Fire Investigation Definition Series – Backdraft

Posted: June 12, 2013 in Fire Investigation
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by: Jason A. Sutula


The movie Backdraft opened in 1991 while I was still in high school. I will admit that there was something about that movie that peaked my interest in fire and fire investigation. I cannot give the movie full credit for why I eventually chose the fields of Fire Protection Engineering and Fire Investigation, but it definitely deserves some credit as an influence in my life. I have vivid memories of watching the fire move throughout the movie as if it was alive and with a very devious personality. Only a few short years later, during my education in the Department of Fire Protection Engineering, did I discover that many of those wonderful scenes were far from the reality of fire behavior and were just the product of some amazingly creative camera work.

Backdraft does do a great job of reiterating just how dangerous a fire can be, both to occupants of a structure involved in a fire as well as the fire department personnel who risk life and limb to perform rescue and extinguishment operations. Unfortunately, the movie does not do a great job of portraying or explaining just what a “backdraft” is.

The term backdraft is defined in NFPA 921: Guide for Fire & Explosion Investigations, 2011 Edition as, “A deflagration resulting from the sudden introduction of air into a confined space containing oxygen-deficient products of incomplete combustion.” We can examine this definition by starting with the basic components of a fire. We need something to burn (a fuel), a supply of oxygen (air), and enough heat energy to allow for the combustion process to begin and then continue. If you are missing one of these basic components, you will have no fire.

A backdraft, then, is nothing more than a specialized type of fire. To produce conditions that will allow for a backdraft to develop, you need a confined space (in a residential fire, typically this will be a room) to hold all of the components of the fire. If a fire starts in our hypothetical room and cannot get enough oxygen (imagine a fire burning in a room with the windows and doors completely closed), unburned fuel will escape the fire and fill the room. Once a door or window is then opened to this room, colder fresh air containing oxygen will flow into the room through the bottom of the opening while the hotter combustion products from the fire will flow out the top of the opening. Where these two flows meet, a flammable mixture of fuel and oxygen will develop in the room. The mixed zone will grow and spread into the room and eventually reach the area where the small fire was originally located. At that place in the room, all three conditions for fire are present, and the result is an extremely rapid ignition and spread of flame from the point of origin out toward the opening of the room.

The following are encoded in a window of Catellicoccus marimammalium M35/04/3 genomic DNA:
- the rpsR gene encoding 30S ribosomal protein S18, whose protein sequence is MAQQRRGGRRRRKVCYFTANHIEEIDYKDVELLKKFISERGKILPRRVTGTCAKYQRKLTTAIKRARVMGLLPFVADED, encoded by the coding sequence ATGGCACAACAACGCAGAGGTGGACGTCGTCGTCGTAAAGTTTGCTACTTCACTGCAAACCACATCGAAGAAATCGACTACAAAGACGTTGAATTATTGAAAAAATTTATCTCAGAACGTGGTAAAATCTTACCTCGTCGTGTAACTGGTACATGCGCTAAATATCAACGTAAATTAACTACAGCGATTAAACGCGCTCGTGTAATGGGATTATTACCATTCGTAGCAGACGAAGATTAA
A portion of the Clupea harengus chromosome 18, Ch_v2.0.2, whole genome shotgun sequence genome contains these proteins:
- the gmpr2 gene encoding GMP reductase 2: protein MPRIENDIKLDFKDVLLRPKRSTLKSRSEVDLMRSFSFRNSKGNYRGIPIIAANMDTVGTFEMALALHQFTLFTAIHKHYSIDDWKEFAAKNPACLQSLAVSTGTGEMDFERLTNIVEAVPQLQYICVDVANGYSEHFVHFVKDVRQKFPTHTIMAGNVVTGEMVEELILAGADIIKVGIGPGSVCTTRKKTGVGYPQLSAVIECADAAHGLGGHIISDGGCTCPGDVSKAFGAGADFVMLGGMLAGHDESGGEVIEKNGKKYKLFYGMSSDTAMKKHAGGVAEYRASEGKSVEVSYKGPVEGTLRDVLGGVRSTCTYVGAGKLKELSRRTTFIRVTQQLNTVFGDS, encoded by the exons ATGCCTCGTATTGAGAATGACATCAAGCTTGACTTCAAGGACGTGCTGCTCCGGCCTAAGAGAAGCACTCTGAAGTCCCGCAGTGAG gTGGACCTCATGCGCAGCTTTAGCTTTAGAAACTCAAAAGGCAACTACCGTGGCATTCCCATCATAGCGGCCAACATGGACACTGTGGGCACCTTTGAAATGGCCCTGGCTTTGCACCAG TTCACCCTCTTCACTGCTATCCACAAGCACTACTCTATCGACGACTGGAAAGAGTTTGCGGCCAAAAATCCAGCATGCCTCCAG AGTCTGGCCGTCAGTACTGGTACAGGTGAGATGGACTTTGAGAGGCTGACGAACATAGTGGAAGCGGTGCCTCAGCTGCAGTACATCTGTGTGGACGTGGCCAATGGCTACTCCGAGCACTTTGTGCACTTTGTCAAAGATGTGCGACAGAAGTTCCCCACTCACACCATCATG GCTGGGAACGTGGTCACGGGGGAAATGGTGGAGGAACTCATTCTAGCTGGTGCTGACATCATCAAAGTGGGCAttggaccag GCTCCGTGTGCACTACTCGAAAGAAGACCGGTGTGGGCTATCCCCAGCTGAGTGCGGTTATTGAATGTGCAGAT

The speed at which the burning flame travels is much more rapid than the speed at which an individual can react to or move away from the fully engulfing flames. Fire service personnel tasked with rescue operations are particularly vulnerable to backdrafts as they open doors within structures to look for possible victims. A tragic example of this phenomenon was reported in a case study report put out by the Building and Fire Research Laboratory (BFRL) at the National Institute of Standards and Technology (NIST) where the lives of two District of Columbia firefighters were claimed by fire in a townhouse at 3146 Cherry Road NE, Washington D.C. The report clearly shows the dangers associated with under-ventilated fires and also demonstrates that these types of fires can be modeled with computational fluid dynamics to better understand the hazard. For more information, the NIST report can be found by following this link:


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